Objective—To determine the effects of petroleum
exposure on hematologic and clinical biochemical
results of mink and to identify variables that may be
useful for making management decisions involving
sea otters (Enhydra lutris) that have been exposed to
oil in their environment.
Animals—122 American mink (Mustela vison).
Procedures—Mink were exposed once to a slick of
oil (Alaskan North Slope crude oil or bunker C fuel oil)
on seawater or via low-level contamination of their
Results—In the acute phase of exposure, petroleum
directly affected RBC, WBC, neutrophil, and lymphocyte
counts, fibrinogen, sodium, calcium, creatinine,
total protein, and cholesterol concentrations, and
alanine transaminase, creatine kinase, alkaline phosphatase,
and γ−glutamyltransferase activities.
Aspartate transaminase, alkaline phosphatase, γ−
glutamyltransferase, and lactate dehydrogenase
activities and cholesterol concentration also varied
as a result of chronic low-level contamination of
Conclusions and Clinical Relevance—Our results
are in agreement with reports that attribute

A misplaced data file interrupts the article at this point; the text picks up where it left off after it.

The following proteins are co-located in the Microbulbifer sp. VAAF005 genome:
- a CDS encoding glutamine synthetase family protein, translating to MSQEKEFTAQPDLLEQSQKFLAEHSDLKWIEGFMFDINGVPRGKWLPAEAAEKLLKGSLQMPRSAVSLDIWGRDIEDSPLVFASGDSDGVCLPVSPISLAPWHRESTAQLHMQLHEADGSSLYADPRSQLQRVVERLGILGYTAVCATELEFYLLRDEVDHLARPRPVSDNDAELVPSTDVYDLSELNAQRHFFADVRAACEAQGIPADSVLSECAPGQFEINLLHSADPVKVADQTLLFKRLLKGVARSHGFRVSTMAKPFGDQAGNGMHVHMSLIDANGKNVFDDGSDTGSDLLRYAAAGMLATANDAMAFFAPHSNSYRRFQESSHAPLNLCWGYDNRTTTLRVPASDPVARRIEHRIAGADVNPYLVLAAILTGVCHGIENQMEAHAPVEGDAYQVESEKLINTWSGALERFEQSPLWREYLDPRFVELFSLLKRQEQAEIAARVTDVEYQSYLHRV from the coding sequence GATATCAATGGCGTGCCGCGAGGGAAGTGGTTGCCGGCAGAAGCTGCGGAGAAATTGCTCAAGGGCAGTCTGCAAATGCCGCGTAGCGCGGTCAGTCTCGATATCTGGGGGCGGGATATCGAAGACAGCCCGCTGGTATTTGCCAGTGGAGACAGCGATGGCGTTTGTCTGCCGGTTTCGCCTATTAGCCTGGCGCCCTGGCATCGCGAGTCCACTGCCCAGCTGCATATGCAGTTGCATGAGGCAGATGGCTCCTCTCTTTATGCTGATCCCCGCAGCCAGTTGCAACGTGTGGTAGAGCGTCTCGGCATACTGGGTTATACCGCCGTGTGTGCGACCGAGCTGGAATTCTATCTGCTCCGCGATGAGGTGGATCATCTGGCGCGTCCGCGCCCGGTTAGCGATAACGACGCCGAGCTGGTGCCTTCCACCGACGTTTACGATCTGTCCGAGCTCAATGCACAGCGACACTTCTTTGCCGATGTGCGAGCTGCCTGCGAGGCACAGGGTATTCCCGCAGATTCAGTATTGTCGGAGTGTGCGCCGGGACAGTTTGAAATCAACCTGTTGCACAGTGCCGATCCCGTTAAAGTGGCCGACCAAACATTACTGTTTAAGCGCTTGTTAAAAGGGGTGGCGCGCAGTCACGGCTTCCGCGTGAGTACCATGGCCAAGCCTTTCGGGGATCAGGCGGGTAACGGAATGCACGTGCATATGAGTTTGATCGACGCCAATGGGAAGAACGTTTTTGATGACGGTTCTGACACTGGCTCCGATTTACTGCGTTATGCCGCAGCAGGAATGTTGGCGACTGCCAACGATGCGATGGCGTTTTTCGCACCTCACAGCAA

increased alanine transaminase and alkaline phosphatase
activities and decreased total protein concentration
to petroleum exposure in sea otters during
an oil spill. Sodium, calcium, creatinine, cholesterol,
and lactate dehydrogenase may be valuable
variables to assess for guidance during initial treatment
of sea otters exposed to oil spills as well as
for predicting which petroleum-exposed sea otters
will reproduce following an oil spill. Measurement
of these variables should aid wildlife professionals
in making decisions regarding treatment of sea
otters after oil spills. (Am J Vet Res 2000;61:
Objective—To determine the effects of meloxicam on values of hematologic and plasma biochemical analysis variables and results of histologic examination of tissue specimens of Japanese quail (Coturnix japonica).
Animals—30 adult Japanese quail.
Procedures—15 quail underwent laparoscopic examination of the left kidneys, and 15 quail underwent laparoscopic examination and biopsy of the left kidneys. Quail in each of these groups received meloxicam (2.0 mg/kg, IM, q 12 h; n = 10) or a saline (0.9% NaCl) solution (0.05 mL, IM, q 12 h; control birds; 5) for 14 days. A CBC and plasma biochemical analyses were performed at the start of the study and within 3 hours after the last treatment. Birds were euthanized and necropsies were performed.